In the preface to the MA, I wrote (1981: i): ‘Thinking about the project, and leaving aside the research results and conservation recommendations, the first thing which comes to mind is the large number of people who have assisted in one way or another to ensure the successful completion of this project and the final write-up’. This sentiment, together with the immense privilege of being able to document the significant and world-renowned imagery created by the San hunter-gatherers, and perhaps also by pastoralists and Bantu-speakers, still lives on strongly within me 40 years later!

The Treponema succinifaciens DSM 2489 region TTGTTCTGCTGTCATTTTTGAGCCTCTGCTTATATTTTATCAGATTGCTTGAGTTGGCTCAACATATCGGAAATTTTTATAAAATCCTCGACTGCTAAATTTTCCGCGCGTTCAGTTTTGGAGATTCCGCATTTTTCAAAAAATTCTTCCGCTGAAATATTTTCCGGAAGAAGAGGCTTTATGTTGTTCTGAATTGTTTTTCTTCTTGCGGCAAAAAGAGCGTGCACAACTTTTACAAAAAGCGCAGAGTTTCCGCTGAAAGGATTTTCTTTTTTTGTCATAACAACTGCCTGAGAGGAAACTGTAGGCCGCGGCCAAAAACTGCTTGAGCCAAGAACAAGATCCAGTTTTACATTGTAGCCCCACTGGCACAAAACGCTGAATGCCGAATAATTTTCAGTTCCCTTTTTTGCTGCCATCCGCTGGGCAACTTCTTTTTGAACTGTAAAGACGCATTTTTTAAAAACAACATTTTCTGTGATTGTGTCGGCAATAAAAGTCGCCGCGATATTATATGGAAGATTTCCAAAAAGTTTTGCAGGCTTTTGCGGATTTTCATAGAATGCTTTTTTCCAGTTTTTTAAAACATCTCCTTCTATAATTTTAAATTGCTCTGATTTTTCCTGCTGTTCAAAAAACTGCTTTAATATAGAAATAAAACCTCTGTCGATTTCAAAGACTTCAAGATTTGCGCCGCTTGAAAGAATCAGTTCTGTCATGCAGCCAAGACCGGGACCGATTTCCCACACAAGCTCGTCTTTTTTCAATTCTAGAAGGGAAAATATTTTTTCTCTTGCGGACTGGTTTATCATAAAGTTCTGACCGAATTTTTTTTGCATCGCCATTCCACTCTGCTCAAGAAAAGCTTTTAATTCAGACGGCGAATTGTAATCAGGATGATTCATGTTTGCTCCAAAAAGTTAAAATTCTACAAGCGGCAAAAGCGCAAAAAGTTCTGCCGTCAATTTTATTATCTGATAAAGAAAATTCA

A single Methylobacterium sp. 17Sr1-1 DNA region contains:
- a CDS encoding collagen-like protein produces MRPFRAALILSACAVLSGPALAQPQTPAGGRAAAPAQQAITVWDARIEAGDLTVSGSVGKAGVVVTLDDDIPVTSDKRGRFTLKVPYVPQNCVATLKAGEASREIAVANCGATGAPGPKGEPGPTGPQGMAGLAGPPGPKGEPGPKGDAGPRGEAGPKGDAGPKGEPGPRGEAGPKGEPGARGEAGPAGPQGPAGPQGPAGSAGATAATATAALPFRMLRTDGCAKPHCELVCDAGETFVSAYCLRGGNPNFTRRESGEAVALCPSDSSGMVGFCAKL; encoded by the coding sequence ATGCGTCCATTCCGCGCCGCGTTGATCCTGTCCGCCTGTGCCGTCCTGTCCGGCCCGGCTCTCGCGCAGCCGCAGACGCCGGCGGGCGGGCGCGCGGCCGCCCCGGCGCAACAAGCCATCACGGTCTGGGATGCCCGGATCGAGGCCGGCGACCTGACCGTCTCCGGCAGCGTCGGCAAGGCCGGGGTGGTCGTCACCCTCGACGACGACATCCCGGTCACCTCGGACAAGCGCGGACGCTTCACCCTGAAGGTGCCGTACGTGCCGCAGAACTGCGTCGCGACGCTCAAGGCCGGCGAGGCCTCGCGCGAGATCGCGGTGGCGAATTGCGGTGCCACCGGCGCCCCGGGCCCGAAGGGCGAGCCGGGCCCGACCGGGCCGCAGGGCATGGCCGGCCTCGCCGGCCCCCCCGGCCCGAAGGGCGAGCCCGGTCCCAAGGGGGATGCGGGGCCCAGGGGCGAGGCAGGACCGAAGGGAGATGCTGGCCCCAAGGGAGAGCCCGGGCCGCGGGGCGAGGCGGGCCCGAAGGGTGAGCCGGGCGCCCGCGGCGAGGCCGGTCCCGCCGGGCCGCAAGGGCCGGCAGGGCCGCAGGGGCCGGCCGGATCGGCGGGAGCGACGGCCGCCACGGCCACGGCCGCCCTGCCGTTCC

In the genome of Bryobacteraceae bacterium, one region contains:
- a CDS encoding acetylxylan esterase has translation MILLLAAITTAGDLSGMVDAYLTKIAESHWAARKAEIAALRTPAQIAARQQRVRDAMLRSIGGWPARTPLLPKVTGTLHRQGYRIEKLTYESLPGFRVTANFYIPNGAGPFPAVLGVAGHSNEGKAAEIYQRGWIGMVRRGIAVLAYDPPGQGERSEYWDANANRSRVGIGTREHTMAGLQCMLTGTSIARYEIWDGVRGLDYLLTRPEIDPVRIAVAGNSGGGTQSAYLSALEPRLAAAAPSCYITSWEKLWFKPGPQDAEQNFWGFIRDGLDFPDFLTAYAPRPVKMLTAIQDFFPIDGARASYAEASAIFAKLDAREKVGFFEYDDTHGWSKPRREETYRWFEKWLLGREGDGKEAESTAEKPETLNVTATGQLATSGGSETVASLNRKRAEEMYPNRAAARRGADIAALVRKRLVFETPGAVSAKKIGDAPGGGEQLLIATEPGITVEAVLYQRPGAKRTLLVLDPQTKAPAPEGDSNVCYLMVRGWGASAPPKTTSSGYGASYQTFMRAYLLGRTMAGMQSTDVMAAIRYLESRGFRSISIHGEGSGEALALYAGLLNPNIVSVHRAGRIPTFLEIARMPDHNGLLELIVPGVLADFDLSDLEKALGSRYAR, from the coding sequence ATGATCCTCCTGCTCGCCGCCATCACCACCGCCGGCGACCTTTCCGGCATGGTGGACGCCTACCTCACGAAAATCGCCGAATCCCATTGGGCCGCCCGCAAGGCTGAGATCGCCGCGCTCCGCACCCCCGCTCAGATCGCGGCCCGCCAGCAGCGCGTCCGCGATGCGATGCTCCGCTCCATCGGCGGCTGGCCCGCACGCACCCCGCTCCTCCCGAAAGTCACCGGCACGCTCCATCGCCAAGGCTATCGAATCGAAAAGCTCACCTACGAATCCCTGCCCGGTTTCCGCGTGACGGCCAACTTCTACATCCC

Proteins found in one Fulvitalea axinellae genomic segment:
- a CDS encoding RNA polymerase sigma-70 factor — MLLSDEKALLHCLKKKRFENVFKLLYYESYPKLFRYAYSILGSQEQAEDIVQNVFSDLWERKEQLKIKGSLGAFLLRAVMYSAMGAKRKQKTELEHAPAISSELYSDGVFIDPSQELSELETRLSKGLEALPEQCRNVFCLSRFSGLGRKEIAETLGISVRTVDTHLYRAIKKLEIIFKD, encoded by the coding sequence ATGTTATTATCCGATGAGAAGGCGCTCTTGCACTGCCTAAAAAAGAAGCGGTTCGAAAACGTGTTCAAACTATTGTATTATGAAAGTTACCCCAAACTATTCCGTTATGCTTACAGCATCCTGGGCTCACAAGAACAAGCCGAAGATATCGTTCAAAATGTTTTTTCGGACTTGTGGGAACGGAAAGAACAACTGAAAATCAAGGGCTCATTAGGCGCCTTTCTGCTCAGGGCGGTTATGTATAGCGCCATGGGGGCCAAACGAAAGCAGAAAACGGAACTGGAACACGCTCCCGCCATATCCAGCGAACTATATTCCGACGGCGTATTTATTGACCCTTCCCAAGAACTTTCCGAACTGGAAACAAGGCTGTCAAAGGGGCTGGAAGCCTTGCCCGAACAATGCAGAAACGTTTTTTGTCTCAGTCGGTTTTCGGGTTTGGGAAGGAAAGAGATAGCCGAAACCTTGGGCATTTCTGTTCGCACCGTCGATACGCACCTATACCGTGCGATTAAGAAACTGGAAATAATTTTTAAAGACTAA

Gosling, M. 1980. Mountain man Aron charts rock art heritage. The Natal Mercury, 28 October, 7.
Mazel, AD. 1981. Up and down the Little Berg: archaeological resource management in the Natal Drakensberg. MA thesis. University of Cape Town.
Pager, H. 1971. Ndedema: a documentation of the rock paintings of the Ndedema Gorge. Graz: Akademische Druck.
Pelser, W. 2019. Thunderstorms in the Drakensberg mountains. https://hikingthedrakensberg.blogspot.com/2017/05/thunderstorms-in-drakensberg-mountains.html; accessed 29 November 2020).
Van der Merwe, NJ, Sealy, J & Yates, R. 1987. First accelerator carbon-14 date for the pigments from a rock painting. South African Journal of Science 83: 56‒57.
Aron Mazel is a Research Associate at Newcastle University, United Kingdom, and the University of the Witwatersrand, South Africa. firstname.lastname@example.org Photos by Aron Mazel unless indicated otherwise.